Date of Award
Master of Arts (MA)
Bushnell, Cameron F.
While Elaine Showalter argues that the 'crisis in masculinity' occurs with the emergence of the New Woman and the fin de sicle, this thesis suggests that men, specifically here wealthy men, were in crisis long before these phenomena due to their dissolved understanding of their place and position amidst immense changes in Victorian England. An interrogation of 1860s sensation fiction, and specifically Wilkie Collins's Basil and Mary Elizabeth Braddon's Lady Audley's Secret, suggests that men grappled with their position and masculinity prior to the fin de sicle as evidenced by the heroine-prescribed social deaths of Basil and George Talboys. After historical and legislative events of the 1850s--Crimean War, Indian Mutiny of 1857, and the Matrimonial Causes Act--men's competency and position as empowered patriarchs was questioned, and thus New Men emerged, who are recognized for this thesis's purposes as aristocratic men who fail to socially evolve amidst these changes and thus are ultimately rendered as socially dead, feminized figures who reside as dependents with their sisters. This transformation from patriarchal figures to ornaments who disappear within the domestic sphere ultimately suggests that these men become strangers effectively threatening British national identity.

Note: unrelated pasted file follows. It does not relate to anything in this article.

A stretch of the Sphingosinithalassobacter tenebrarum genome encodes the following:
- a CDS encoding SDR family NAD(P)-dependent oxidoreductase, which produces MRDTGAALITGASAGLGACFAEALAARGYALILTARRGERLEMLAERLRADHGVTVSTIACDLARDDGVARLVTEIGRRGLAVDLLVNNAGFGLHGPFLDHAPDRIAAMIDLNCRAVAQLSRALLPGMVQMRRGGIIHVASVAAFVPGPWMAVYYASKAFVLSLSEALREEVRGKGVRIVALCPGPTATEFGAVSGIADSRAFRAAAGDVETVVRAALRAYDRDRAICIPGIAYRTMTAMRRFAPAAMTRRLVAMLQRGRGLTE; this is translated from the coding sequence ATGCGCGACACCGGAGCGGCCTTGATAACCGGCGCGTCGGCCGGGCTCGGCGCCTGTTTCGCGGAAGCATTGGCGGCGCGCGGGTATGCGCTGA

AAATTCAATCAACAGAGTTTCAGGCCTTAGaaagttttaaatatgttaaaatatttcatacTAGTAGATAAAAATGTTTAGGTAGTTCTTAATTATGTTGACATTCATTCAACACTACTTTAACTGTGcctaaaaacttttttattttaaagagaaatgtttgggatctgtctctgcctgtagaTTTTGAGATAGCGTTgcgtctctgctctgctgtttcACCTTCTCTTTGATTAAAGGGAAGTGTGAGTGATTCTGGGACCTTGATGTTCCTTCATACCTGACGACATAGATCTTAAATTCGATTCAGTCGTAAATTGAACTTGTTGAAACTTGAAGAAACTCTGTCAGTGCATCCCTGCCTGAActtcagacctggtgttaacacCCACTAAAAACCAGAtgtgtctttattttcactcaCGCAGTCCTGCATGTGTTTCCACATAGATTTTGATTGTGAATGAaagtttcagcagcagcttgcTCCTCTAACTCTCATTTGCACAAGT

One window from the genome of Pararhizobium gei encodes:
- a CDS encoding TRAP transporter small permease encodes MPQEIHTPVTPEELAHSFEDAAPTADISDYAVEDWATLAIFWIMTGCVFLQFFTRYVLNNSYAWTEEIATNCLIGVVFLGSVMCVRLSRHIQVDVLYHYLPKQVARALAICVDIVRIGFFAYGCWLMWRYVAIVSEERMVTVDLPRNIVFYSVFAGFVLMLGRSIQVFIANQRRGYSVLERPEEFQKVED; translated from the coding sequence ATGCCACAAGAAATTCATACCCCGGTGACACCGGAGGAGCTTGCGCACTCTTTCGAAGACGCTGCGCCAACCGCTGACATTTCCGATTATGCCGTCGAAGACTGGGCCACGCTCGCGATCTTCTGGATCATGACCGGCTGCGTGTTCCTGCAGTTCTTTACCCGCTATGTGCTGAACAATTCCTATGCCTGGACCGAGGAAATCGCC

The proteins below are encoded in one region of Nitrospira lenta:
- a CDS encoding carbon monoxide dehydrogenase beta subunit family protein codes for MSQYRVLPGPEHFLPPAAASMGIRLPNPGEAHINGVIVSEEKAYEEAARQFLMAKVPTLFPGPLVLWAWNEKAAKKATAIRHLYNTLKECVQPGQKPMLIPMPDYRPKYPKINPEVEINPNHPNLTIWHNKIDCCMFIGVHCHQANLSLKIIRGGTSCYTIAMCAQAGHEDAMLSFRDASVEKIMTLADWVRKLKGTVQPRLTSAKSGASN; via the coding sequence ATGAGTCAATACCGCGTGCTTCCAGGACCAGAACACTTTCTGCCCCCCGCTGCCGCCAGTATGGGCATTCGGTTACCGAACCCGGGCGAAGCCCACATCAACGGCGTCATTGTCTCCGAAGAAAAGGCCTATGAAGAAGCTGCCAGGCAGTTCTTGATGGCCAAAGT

Mogel, Laura, "STRANGER OF THE HOUSE: THE EVOLUTION OF SENSATION'S NEW MAN" (2012). All Theses. 1546.